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Jack White: 'Lazaretto' Album Review

Ashley Hawkins |
June 10, 2014 | 11:35 p.m. PDT

Staff Reporter

The music icon dominates the album cover from his gothic throne. (Photo via thirdmanrecords.com)
The music icon dominates the album cover from his gothic throne. (Photo via thirdmanrecords.com)
With the release of “Lazaretto,” hopefully Jack White will finally start making headlines for his musical talent rather than for his (probably misunderstood) comments about other performers that seem to dominate online music journals. After all, the quality of “Lazaretto” as an album has nothing to do with the loads of gossip preceding its release.

Yet, with the increased media attention surrounding White – who has even been on “The Tonight Show Starring Jimmy Fallon” twice in the past month – the public’s expectations for his sophomore solo album only continued to grow. So, the question is, does “Lazaretto” live up to the hype?

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Certainly, the album is a little self-indulgent – almost every song includes either a piano or guitar solo for White to show off his talents, but the first two releases from the album are, nonetheless, alt-rock stunners. “High Ball Stepper,” the first song off the album (although not the first single), is essentially a four minute-long guitar solo, featuring Jack White’s iconic guitar effect. Similarly, the title track (and first single) – with a strong bass line and White’s easily recognizable rock-rapping – is sure to be a summer hit both on alternative radio and at music festivals. 

A couple of other songs on the album fit into this alt-rock niche White has created over his career, namely “Would You Fight for My Love?” and “Black Bat Licorice.” A love song characterized by a drum-heavy melody, the former is similar structurally to “A Martyr for My Love for You” off The White Stripe’s 2007 album, “Icky Thump,” except for the addition of the piano and its odd 40-second introduction. The latter, although much blusier than the former, has incredibly similar instrumentation to many of the songs (particularly “Trash Tongue Talker”) on “Blunderbuss,” White’s first solo album. 

However, more than half of the album strays from the more accessible alternative rock that Jack White plays in The White Stripes, The Raconteurs, and The Dead Weather in favor of a blues and country-inspired sound. Both “Three Women” and “Just One Drink” – which may be the next single off the album and has two different intros on the "Lazaretto" Ultra LP – feature prominent, bluesy piano-driven melodies. Additionally, “Alone in My Home” has retro, classic blues-rock style production, making the drums and bass in the song sound incredibly similar to those in “The Joker” by the Steve Miller Band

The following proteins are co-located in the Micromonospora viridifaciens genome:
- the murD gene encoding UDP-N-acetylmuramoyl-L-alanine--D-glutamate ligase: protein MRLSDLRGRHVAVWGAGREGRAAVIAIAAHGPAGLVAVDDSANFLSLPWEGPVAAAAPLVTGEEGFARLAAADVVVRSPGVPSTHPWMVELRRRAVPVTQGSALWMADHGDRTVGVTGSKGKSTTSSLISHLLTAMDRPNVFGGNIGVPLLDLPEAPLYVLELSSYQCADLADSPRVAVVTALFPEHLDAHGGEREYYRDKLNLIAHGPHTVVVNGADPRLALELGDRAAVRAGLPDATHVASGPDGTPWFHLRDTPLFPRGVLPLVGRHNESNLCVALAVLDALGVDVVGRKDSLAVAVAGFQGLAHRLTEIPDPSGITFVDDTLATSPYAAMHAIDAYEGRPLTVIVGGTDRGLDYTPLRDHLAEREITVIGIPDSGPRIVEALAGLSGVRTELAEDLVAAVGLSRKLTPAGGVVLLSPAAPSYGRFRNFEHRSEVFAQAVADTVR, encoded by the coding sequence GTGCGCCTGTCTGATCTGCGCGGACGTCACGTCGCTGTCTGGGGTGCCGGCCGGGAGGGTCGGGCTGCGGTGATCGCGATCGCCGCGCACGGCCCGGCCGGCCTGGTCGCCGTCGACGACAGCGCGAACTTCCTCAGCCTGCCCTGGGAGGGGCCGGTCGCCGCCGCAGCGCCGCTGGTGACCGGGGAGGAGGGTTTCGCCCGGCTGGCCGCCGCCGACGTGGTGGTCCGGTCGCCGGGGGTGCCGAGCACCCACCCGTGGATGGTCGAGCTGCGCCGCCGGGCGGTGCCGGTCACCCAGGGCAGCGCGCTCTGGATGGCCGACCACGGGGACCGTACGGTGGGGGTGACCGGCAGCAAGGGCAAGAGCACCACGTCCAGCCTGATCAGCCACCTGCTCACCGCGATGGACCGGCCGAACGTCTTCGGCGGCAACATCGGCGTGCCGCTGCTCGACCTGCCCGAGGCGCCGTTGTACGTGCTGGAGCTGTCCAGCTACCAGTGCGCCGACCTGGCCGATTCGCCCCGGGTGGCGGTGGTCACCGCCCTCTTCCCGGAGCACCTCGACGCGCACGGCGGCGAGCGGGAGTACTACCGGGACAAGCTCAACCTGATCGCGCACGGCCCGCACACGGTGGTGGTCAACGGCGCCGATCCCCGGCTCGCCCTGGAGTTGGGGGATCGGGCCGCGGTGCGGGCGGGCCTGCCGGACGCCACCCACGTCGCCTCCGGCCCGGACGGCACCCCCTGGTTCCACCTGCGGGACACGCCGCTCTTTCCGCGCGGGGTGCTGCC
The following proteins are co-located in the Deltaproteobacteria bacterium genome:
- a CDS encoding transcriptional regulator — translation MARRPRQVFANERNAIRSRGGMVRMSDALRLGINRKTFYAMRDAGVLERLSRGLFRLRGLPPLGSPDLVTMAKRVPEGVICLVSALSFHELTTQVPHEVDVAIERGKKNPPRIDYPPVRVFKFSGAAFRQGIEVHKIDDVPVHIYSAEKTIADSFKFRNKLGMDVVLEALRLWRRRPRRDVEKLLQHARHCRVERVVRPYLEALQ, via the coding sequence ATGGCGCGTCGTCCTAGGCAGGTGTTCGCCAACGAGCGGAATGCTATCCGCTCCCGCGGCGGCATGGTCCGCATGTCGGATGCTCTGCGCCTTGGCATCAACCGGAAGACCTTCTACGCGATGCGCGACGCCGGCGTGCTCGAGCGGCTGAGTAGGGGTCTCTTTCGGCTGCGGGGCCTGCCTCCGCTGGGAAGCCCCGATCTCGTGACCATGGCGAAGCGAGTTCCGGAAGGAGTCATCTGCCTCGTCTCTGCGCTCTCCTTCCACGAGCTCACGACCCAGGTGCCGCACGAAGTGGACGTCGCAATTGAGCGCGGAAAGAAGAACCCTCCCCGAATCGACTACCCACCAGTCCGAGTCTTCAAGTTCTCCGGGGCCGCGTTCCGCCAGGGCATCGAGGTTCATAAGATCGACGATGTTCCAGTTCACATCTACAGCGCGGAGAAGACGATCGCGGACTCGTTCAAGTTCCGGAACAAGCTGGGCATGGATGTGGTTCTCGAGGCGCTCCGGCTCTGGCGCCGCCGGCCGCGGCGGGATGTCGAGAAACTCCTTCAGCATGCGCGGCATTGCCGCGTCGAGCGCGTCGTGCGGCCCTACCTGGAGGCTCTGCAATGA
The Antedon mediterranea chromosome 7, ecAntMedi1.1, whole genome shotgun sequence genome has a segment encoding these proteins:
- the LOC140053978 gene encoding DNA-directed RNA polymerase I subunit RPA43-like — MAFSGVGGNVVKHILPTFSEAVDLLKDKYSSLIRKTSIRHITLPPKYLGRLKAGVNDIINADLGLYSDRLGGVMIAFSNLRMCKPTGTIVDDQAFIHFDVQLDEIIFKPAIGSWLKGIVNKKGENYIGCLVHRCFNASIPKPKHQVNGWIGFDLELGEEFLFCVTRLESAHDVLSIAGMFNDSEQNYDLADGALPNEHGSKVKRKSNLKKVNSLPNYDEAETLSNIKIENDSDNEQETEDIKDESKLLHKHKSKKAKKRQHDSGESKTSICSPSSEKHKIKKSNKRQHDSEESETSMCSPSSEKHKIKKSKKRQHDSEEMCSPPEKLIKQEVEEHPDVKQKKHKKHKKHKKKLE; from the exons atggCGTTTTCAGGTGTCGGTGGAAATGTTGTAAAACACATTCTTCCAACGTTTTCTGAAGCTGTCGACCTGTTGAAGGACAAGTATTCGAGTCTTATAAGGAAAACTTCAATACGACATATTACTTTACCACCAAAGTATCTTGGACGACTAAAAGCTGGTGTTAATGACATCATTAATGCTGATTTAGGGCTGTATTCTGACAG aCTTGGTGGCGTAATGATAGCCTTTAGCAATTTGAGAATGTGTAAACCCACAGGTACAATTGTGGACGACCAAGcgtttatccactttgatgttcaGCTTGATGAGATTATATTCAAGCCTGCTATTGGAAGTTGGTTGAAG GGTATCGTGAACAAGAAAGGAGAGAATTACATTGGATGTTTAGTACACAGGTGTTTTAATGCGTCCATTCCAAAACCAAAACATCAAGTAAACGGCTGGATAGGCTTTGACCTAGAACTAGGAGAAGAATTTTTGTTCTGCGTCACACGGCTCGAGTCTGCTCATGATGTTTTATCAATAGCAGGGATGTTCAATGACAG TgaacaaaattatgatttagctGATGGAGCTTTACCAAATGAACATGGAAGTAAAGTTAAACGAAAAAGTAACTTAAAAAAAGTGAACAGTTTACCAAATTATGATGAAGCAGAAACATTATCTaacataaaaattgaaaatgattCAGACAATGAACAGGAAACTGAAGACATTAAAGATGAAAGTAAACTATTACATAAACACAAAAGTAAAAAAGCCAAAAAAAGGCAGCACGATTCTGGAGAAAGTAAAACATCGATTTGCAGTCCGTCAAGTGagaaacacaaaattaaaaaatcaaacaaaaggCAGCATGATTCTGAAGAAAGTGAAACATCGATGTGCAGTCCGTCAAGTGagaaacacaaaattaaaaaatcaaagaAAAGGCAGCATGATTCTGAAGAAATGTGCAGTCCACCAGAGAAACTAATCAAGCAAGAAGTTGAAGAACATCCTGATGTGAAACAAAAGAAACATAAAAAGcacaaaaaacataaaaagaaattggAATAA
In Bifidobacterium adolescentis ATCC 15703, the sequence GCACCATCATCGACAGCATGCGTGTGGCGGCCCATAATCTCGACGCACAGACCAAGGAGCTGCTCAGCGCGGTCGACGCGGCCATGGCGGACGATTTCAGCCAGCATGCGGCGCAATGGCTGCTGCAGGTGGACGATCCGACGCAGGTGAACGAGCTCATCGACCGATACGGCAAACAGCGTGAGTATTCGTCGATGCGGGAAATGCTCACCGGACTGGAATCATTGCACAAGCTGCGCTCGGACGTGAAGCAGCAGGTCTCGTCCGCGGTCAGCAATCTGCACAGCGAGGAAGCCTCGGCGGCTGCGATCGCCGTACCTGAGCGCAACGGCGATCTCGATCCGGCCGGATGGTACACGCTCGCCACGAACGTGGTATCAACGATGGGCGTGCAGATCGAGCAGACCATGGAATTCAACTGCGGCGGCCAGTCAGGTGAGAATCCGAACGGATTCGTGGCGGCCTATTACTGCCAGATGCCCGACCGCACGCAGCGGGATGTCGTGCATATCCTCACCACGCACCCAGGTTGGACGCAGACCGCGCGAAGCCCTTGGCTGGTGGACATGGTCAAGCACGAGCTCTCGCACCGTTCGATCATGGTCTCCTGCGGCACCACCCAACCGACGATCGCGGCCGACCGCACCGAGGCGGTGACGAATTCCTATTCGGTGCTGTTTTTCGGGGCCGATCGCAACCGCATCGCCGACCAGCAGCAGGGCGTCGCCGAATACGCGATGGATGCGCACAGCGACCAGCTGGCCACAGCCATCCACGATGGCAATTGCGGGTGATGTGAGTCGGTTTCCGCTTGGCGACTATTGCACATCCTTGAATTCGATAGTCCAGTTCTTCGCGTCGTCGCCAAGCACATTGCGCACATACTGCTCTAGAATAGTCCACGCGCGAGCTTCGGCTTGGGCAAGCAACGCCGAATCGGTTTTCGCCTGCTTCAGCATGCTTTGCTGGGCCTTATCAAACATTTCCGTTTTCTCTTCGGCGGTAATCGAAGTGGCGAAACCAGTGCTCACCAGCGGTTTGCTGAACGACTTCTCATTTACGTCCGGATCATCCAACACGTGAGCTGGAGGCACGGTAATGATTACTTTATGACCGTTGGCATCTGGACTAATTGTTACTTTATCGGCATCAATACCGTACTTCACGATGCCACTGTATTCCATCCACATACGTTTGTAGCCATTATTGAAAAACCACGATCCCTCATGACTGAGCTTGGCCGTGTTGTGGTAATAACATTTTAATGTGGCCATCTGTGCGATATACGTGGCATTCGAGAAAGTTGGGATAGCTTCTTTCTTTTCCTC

Most unique to this album compared to his past projects are the extremely present country influences. The steel guitar and violin (or should I say fiddle) in “Temporary Ground” and “I Think I Found the Culprit” put these two songs in between the alternative and country genres. Alternatively, there is no questioning that the two remaining songs on the album are pure country: “Entitlement” is an old-school, slow tune comparable to music by The Everly Brothers, and “Want and Able,” a simple acoustic guitar-led song, is only slightly more upbeat. 

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Because Jack White experiments so noticeably with his more emblematic alternative sound, it is uncertain if this new album will be as popular as “Blunderbuss” was two years ago. Still, “Lazaretto” is a solid album, sure to satisfy (if it cannot amaze) his current fan base while attracting new fans favoring blues and country, and Jack White will undoubtedly entertain audiences with his career-spanning sets at festivals and at his own concerts. 

Reach Staff Reporter Ashley Hawkins here.



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